Thomas MacaulaySenior reporter
Thomas is a senior reporter at TNW. He covers European tech, with a focus on deeptech, startups, and government policy. Thomas is a senior reporter at TNW. He covers European tech, with a focus on deeptech, startups, and government policy.
Fan art has flourished in the social media age, but not everyone is blessed with the skills to turn their ideas into spectacular — and disturbing — visual creations.
The worst offenders hang in galleries of horrors across Reddit and Twitter. Visit them if you dare, but be warned: these cursed images will be forever imprinted on your brain.
Fearful of joining these walls of shame, fan artists are turning to a new AI app for help. Known as Wombo Dream, the software converts text into computer-generated paintings.
The app was built by the company behind Wombo AI, the popular deepfake singing tool. To use it, all you need to do is type a prompt, like “Mortal Kombat’s Sub-Zero,” and pick an art style that you like. The AI will then bring your idea to life.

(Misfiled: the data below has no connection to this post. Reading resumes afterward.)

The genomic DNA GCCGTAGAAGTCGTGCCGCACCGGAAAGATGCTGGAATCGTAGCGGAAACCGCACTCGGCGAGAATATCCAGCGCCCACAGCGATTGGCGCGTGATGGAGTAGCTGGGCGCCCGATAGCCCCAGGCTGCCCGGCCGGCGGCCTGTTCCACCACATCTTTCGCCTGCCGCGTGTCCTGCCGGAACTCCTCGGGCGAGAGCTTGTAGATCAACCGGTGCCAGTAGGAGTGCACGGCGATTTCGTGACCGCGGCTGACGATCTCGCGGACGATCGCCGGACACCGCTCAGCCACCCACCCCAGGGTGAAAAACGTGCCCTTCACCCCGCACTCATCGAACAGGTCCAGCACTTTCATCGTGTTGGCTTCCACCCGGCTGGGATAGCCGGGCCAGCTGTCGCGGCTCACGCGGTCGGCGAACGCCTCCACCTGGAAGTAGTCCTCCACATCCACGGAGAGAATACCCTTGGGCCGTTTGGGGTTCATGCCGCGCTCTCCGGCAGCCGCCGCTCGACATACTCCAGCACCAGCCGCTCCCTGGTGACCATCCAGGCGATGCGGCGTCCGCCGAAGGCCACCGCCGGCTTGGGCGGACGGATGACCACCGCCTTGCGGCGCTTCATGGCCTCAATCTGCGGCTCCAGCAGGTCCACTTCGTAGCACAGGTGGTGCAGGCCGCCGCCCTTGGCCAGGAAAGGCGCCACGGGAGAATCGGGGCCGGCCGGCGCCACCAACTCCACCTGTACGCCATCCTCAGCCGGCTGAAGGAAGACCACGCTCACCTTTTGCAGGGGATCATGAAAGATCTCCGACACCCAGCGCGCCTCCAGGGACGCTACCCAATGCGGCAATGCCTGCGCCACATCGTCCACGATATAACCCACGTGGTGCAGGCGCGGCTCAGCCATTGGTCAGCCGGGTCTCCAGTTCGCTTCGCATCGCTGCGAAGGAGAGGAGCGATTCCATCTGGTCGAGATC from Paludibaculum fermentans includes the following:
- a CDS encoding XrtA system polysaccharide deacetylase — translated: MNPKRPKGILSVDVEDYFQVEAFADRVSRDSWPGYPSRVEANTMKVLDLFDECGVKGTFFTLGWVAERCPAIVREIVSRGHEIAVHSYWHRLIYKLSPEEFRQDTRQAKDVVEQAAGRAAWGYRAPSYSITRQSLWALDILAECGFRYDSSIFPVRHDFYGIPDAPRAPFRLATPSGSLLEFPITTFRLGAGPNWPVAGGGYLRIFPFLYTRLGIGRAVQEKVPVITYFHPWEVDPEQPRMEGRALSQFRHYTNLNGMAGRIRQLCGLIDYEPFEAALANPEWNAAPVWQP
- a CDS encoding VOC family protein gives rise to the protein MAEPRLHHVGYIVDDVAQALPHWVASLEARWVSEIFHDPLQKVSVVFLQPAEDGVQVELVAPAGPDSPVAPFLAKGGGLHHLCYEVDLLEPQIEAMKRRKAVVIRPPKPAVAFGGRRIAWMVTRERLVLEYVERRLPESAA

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The Wombo gang hasn’t said much about how the app works, but experts suspect it uses the VQGAN+CLIP architecture. We’ve asked the team for further details and will update this piece if we hear back.
Whatever powers the system, one thing remains apparent: it can produce some truly arresting images. Within days of its launch, fan artists had shared numerous striking characters from movies, bands, video games, and comic books.
Hulk art that I generated from Wombo Dream pic.twitter.com/81jy4QbalJ
— Hulk Archives (@hulkarchives) November 23, 2021
The system seems best-suited for fantastical characters. But it also works on realistic subjects, like my role model — Patrick Bateman:
Professionals have also been impressed by the tool. Saïna Seedorf, senior designer at TNW, could imagine artists using the app for assistance with colors, lines, shapes, and stylistic choices:
It’s very easy to use from a UX stand point; clean and simple interface. It can definitely help any creative when they’re lacking inspiration.
Indeed, the app can serve a medley of creative endeavors, from mimicking famous artists to generating landscapes. But it may prove most popular as a tool for producing fan art. And, hopefully, making the genre just slightly less cursed.
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